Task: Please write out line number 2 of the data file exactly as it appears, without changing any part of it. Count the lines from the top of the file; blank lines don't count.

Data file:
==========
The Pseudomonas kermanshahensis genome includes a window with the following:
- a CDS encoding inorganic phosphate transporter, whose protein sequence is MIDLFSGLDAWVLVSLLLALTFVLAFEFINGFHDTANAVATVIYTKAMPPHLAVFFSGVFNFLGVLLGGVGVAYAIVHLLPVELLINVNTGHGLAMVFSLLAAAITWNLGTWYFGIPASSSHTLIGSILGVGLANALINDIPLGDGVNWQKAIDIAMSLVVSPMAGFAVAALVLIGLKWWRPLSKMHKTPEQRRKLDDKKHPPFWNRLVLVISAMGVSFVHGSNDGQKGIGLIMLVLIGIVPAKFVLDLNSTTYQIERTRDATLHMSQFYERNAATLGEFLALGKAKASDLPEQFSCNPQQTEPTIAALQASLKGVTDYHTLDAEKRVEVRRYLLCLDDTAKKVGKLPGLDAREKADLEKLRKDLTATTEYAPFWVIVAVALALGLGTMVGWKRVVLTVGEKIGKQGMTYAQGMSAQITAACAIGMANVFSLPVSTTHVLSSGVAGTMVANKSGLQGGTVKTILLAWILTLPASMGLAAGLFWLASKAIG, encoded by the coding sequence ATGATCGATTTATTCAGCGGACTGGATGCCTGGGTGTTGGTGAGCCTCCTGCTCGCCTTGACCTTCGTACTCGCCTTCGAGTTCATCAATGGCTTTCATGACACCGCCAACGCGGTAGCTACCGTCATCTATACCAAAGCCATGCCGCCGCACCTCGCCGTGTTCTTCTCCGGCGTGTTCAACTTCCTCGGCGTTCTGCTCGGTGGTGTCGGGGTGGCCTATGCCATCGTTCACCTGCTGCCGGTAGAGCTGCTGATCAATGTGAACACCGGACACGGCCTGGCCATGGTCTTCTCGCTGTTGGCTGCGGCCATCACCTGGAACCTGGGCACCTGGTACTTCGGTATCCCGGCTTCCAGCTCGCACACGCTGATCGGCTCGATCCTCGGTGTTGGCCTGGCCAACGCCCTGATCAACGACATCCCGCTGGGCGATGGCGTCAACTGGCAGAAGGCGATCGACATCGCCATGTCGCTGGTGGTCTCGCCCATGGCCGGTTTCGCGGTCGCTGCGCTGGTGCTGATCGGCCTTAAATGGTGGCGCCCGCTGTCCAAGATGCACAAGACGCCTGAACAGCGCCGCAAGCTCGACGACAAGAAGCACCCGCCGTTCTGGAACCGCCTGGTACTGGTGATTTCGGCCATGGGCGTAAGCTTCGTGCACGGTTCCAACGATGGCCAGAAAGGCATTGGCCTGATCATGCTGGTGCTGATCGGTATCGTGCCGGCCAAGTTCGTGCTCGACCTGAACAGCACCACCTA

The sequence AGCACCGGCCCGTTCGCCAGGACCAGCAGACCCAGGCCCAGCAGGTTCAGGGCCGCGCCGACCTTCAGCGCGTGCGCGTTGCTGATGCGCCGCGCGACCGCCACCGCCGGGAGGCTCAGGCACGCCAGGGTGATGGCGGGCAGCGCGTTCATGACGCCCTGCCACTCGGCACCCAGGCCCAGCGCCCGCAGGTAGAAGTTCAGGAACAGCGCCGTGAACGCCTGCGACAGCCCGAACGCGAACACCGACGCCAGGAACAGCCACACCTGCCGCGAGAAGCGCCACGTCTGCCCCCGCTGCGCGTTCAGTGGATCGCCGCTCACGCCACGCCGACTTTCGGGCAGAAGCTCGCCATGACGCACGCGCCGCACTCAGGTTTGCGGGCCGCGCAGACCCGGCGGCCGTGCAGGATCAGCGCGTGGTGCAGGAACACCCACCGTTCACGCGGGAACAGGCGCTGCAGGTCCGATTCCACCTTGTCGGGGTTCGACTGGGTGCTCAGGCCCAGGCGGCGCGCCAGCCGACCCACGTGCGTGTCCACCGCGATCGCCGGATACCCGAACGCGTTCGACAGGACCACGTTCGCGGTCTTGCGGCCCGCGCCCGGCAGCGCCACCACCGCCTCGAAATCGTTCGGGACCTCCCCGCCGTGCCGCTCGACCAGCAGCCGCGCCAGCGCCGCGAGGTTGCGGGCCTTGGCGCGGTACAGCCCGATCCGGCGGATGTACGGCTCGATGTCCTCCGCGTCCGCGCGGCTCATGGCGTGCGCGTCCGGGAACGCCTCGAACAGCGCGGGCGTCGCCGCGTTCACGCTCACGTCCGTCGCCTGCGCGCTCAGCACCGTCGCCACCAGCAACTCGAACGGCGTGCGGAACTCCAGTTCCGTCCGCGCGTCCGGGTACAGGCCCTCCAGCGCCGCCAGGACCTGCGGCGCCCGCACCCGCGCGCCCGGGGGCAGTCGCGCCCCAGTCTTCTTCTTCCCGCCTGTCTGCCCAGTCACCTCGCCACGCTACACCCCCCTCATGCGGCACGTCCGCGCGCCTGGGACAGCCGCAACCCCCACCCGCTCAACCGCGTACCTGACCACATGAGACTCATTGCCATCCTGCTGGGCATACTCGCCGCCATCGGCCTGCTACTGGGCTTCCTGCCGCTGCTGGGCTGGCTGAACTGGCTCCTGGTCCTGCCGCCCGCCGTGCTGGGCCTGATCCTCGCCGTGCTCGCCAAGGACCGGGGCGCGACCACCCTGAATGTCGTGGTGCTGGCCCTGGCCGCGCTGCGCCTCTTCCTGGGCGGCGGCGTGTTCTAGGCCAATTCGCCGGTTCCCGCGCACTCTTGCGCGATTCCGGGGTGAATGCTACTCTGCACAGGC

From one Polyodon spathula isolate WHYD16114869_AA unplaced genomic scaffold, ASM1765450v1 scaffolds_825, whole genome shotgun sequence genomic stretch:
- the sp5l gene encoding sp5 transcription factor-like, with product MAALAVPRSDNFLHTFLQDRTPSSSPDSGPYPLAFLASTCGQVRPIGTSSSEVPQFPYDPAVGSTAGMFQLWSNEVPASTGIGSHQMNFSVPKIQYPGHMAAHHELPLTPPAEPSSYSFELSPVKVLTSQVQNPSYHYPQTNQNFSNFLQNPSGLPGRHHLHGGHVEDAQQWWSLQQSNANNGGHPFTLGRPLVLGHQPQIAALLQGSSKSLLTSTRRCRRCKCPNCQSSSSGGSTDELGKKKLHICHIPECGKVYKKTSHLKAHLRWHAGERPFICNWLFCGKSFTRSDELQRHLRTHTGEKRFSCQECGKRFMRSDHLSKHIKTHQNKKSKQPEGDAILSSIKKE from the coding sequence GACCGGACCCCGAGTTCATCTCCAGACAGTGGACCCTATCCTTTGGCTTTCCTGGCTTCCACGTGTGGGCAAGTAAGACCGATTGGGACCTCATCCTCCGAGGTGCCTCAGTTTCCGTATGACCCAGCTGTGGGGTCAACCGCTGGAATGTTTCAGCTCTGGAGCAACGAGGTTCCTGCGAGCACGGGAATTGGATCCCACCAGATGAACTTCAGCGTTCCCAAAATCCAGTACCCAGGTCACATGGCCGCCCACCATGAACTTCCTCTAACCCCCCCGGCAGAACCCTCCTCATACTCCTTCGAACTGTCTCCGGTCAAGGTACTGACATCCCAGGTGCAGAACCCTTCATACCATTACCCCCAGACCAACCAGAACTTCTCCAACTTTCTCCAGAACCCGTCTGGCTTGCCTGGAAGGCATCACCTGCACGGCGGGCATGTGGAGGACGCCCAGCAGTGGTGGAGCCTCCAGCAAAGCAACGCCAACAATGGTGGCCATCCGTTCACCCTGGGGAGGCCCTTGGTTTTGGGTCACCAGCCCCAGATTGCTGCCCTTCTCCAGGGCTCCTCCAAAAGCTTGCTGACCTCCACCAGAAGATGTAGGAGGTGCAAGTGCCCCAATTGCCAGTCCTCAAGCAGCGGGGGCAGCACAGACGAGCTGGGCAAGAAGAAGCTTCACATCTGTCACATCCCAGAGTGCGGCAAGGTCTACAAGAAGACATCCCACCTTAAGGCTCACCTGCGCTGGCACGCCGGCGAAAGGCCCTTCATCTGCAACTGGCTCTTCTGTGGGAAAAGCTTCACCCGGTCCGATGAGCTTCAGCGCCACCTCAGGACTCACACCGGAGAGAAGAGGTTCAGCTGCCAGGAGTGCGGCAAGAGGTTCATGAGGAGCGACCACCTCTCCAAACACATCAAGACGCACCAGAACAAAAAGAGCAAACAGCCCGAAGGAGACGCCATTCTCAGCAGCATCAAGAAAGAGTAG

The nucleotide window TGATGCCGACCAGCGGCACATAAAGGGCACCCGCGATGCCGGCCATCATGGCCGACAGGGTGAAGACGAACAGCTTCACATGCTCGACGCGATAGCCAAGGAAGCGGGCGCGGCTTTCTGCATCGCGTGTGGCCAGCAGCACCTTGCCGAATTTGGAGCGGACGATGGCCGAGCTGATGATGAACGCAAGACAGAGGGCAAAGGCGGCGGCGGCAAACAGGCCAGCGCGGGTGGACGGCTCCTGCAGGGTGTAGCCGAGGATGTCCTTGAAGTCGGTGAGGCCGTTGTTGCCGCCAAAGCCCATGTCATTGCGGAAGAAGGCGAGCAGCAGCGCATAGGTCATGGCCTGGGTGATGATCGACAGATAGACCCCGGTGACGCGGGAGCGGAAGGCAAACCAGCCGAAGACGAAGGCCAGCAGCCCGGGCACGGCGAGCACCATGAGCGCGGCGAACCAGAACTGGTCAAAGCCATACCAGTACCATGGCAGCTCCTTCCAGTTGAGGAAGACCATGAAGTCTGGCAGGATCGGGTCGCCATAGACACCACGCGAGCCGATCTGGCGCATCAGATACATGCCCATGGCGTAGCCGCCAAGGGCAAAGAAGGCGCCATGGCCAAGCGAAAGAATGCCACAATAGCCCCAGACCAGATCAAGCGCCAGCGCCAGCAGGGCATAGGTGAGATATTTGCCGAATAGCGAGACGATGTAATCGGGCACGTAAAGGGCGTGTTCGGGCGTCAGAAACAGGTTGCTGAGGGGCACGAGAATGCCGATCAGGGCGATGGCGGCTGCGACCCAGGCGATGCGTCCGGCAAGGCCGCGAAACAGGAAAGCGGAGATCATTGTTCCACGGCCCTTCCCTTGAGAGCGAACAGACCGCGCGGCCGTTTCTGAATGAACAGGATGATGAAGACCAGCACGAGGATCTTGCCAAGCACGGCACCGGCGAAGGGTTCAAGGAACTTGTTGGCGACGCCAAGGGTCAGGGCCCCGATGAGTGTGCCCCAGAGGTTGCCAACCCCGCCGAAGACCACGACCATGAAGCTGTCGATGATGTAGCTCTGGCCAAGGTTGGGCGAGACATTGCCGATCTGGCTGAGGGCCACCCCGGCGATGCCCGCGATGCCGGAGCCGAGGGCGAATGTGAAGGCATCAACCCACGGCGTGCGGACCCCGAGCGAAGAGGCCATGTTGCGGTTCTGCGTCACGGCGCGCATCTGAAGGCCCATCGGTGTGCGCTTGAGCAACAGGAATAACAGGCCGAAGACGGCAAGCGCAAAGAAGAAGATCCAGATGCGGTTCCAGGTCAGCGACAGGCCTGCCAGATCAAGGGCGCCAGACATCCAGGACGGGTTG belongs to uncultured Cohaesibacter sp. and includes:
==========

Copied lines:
- a CDS encoding inorganic phosphate transporter, whose protein sequence is MIDLFSGLDAWVLVSLLLALTFVLAFEFINGFHDTANAVATVIYTKAMPPHLAVFFSGVFNFLGVLLGGVGVAYAIVHLLPVELLINVNTGHGLAMVFSLLAAAITWNLGTWYFGIPASSSHTLIGSILGVGLANALINDIPLGDGVNWQKAIDIAMSLVVSPMAGFAVAALVLIGLKWWRPLSKMHKTPEQRRKLDDKKHPPFWNRLVLVISAMGVSFVHGSNDGQKGIGLIMLVLIGIVPAKFVLDLNSTTYQIERTRDATLHMSQFYERNAATLGEFLALGKAKASDLPEQFSCNPQQTEPTIAALQASLKGVTDYHTLDAEKRVEVRRYLLCLDDTAKKVGKLPGLDAREKADLEKLRKDLTATTEYAPFWVIVAVALALGLGTMVGWKRVVLTVGEKIGKQGMTYAQGMSAQITAACAIGMANVFSLPVSTTHVLSSGVAGTMVANKSGLQGGTVKTILLAWILTLPASMGLAAGLFWLASKAIG, encoded by the coding sequence ATGATCGATTTATTCAGCGGACTGGATGCCTGGGTGTTGGTGAGCCTCCTGCTCGCCTTGACCTTCGTACTCGCCTTCGAGTTCATCAATGGCTTTCATGACACCGCCAACGCGGTAGCTACCGTCATCTATACCAAAGCCATGCCGCCGCACCTCGCCGTGTTCTTCTCCGGCGTGTTCAACTTCCTCGGCGTTCTGCTCGGTGGTGTCGGGGTGGCCTATGCCATCGTTCACCTGCTGCCGGTAGAGCTGCTGATCAATGTGAACACCGGACACGGCCTGGCCATGGTCTTCTCGCTGTTGGCTGCGGCCATCACCTGGAACCTGGGCACCTGGTACTTCGGTATCCCGGCTTCCAGCTCGCACACGCTGATCGGCTCGATCCTCGGTGTTGGCCTGGCCAACGCCCTGATCAACGACATCCCGCTGGGCGATGGCGTCAACTGGCAGAAGGCGATCGACATCGCCATGTCGCTGGTGGTCTCGCCCATGGCCGGTTTCGCGGTCGCTGCGCTGGTGCTGATCGGCCTTAAATGGTGGCGCCCGCTGTCCAAGATGCACAAGACGCCTGAACAGCGCCGCAAGCTCGACGACAAGAAGCACCCGCCGTTCTGGAACCGCCTGGTACTGGTGATTTCGGCCATGGGCGTAAGCTTCGTGCACGGTTCCAACGATGGCCAGAAAGGCATTGGCCTGATCATGCTGGTGCTGATCGGTATCGTGCCGGCCAAGTTCGTGCTCGACCTGAACAGCACCACCTA